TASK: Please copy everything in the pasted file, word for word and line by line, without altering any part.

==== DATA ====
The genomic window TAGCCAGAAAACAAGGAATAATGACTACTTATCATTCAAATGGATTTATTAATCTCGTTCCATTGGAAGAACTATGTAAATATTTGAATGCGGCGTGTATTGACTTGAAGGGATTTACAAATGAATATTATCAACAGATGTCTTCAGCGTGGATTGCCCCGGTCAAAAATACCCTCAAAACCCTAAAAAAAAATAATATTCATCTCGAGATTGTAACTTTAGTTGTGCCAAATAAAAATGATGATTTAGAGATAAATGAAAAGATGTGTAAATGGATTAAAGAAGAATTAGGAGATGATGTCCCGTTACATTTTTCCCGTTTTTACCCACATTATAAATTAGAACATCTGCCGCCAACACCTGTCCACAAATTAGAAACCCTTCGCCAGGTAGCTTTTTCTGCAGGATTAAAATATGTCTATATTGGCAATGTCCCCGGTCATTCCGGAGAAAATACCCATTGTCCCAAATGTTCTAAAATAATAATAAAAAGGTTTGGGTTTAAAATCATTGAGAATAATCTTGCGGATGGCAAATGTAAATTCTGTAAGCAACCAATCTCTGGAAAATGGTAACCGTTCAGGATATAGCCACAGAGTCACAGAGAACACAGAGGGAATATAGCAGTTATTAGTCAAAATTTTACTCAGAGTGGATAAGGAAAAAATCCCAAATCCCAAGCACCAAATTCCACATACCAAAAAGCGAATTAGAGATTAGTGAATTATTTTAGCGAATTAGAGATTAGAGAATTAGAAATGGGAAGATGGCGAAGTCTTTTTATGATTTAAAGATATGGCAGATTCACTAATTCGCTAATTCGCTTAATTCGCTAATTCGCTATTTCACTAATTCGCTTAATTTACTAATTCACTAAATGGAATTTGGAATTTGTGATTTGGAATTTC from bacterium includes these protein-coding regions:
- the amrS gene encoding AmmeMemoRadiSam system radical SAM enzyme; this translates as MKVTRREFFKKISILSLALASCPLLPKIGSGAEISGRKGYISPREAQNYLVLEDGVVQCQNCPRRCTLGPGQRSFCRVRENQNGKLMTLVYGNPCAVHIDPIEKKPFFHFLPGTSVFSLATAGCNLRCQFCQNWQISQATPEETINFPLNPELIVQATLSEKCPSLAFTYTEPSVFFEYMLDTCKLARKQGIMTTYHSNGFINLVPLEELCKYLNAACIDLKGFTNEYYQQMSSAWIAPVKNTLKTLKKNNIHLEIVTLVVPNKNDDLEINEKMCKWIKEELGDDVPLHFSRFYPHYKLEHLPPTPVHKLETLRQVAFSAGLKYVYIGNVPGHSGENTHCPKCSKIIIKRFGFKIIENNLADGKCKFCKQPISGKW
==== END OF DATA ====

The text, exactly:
The genomic window TAGCCAGAAAACAAGGAATAATGACTACTTATCATTCAAATGGATTTATTAATCTCGTTCCATTGGAAGAACTATGTAAATATTTGAATGCGGCGTGTATTGACTTGAAGGGATTTACAAATGAATATTATCAACAGATGTCTTCAGCGTGGATTGCCCCGGTCAAAAATACCCTCAAAACCCTAAAAAAAAATAATATTCATCTCGAGATTGTAACTTTAGTTGTGCCAAATAAAAATGATGATTTAGAGATAAATGAAAAGATGTGTAAATGGATTAAAGAAGAATTAGGAGATGATGTCCCGTTACATTTTTCCCGTTTTTACCCACATTATAAATTAGAACATCTGCCGCCAACACCTGTCCACAAATTAGAAACCCTTCGCCAGGTAGCTTTTTCTGCAGGATTAAAATATGTCTATATTGGCAATGTCCCCGGTCATTCCGGAGAAAATACCCATTGTCCCAAATGTTCTAAAATAATAATAAAAAGGTTTGGGTTTAAAATCATTGAGAATAATCTTGCGGATGGCAAATGTAAATTCTGTAAGCAACCAATCTCTGGAAAATGGTAACCGTTCAGGATATAGCCACAGAGTCACAGAGAACACAGAGGGAATATAGCAGTTATTAGTCAAAATTTTACTCAGAGTGGATAAGGAAAAAATCCCAAATCCCAAGCACCAAATTCCACATACCAAAAAGCGAATTAGAGATTAGTGAATTATTTTAGCGAATTAGAGATTAGAGAATTAGAAATGGGAAGATGGCGAAGTCTTTTTATGATTTAAAGATATGGCAGATTCACTAATTCGCTAATTCGCTTAATTCGCTAATTCGCTATTTCACTAATTCGCTTAATTTACTAATTCACTAAATGGAATTTGGAATTTGTGATTTGGAATTTC from bacterium includes these protein-coding regions:
- the amrS gene encoding AmmeMemoRadiSam system radical SAM enzyme; this translates as MKVTRREFFKKISILSLALASCPLLPKIGSGAEISGRKGYISPREAQNYLVLEDGVVQCQNCPRRCTLGPGQRSFCRVRENQNGKLMTLVYGNPCAVHIDPIEKKPFFHFLPGTSVFSLATAGCNLRCQFCQNWQISQATPEETINFPLNPELIVQATLSEKCPSLAFTYTEPSVFFEYMLDTCKLARKQGIMTTYHSNGFINLVPLEELCKYLNAACIDLKGFTNEYYQQMSSAWIAPVKNTLKTLKKNNIHLEIVTLVVPNKNDDLEINEKMCKWIKEELGDDVPLHFSRFYPHYKLEHLPPTPVHKLETLRQVAFSAGLKYVYIGNVPGHSGENTHCPKCSKIIIKRFGFKIIENNLADGKCKFCKQPISGKW